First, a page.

Gartner Open Source Summit Keynote

Just a few quick impressions from some of the sessions at the first day of the 2007 Gartner Open Source Summit.

The opening session was Wednesday afternoon with Mark Driver : Gartner’s Open Source Scenario for 2007: Risks and Rewards for Mainstream IT.

This was the session which led to this Network World article and corresponding Slashdot flame-fest. But both missed what I thought was a perfectly rational set of statements:

  1. that commercial software vendors cannot ignore open source as a disruptive innovation
  2. that commercial software vendors are increasingly incorporating open source in a non-trivial fashion, and
  3. that this trend will continue to deepen over the next four years.

Driver walked through some basic definitions and argued that we’re in a Third-Wave of Open Source reactions from Corporate IT: whereas many people in Enterprise IT departments first reacted to open source with some mixture of indifference and irrational emotion (that is both pro and con), the current phase is one characterized by “realism” – which will lead ultimately to “leverage.”

I suppose one could argue it is because of the company I keep, but I’d argue a large number of commercial enterprises passed realism and have been enjoying leverage for some time – but otherwise I think the model is accurate enough in describing the process many organizations go through in learning about open source.

One interesting point Driver made was that open source tends to create “Investment Protection” where proprietary software creates / ensures Intellectual Property protection. In the open source world, the investment the user or adopting organization makes gets preserved, because there is real vendor independence. In the commercial world there is real protection for the investments of the producing organization.

In addition Driver showed Gartner research which demonstrated that many organizations are using open source in “mission-critical” applications – that the percentage of open source software used in a mission critical application was almost the same as the percentage of internally developed or commercially purchased (non-OSS) software used in mission critical applications.

Driver argued that the adoption prioties are changing as open source moves further into the adoption curve and becomes more maintstream or is adopted b more conservative adopters. Where earlier adopters (“technology aggressive adopters”) focused on open source because it provided flexibility and independence, later adopters will be more focused on cost savings and risk mitigation. (All four motivators are important to both audiences – in Driver’s argument it is just their relative priority which changes).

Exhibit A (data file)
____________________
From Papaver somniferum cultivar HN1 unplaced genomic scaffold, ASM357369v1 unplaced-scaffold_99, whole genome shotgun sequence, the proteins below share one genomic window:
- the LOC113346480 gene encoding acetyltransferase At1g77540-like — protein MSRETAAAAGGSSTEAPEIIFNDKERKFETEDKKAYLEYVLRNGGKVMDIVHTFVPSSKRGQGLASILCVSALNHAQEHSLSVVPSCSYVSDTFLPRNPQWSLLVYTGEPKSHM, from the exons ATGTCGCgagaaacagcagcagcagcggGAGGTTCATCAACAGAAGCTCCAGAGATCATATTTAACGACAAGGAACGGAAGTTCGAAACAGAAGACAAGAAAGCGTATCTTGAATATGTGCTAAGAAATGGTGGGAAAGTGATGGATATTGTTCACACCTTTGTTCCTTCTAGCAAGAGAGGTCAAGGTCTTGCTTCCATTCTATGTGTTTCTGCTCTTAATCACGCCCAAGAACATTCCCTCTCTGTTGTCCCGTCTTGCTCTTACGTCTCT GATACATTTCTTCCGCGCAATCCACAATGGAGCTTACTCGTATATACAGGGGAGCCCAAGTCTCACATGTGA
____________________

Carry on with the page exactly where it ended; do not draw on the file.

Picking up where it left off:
Driver talked about the possibility of an increasing bifurcation within the open source community between “community class open source” projects versus “business class open source” – differentiated not some much by their features or specific license but by the goals, aims, and cultures of project governance. For conservative adopters whose focus is cost and risk avoidance, community class open source may not be a viable option, whereas for technology aggressive adopters the business class open source may be too slow moving or non-innovative. Additionally, he described the emergence of “gated source” options, which lie somewhere between the open source and proprietary models,

Driver listed four factors enterprises should consider in planning open source adoption:

  • Fitness of Purpose (does the software do what you need it to do, well)
  • Maturity (is the software project well governed, and capable of reliably producing quality?)
  • Your technology adoption profile (is your organization an early, mainstream, or late adopter of new innovations?)
  • Deployment scenario (how will the app be used, in the context of the organization’s mission? Is it mission critical?)

He closed by noting that “ignoring open source is not a viable option” and that the days of “skunk works” adoption are over. Enterprises should be planning adoption strategies, just as they have corporate management strategies around procuring commercial / proprietary / closed source software.

Unfortunately, given the overlap of the Web Innovation and Open Source summits I didn’t get to attend Nikos Drakos‘ session on “Open Source in the Workplace: What it Promises and What it Delivers,” but based on the ppt from the session I think I would have enjoyed it . He covered the growth of open source outside the “infrastructure and development tools” categories – into areas like content management, collaboration, and customer-facing communications. He also went into the leverage of open source collaboration principles in other contexts – perfect lead up to Yochai Benkler’s Keynote on Thursday.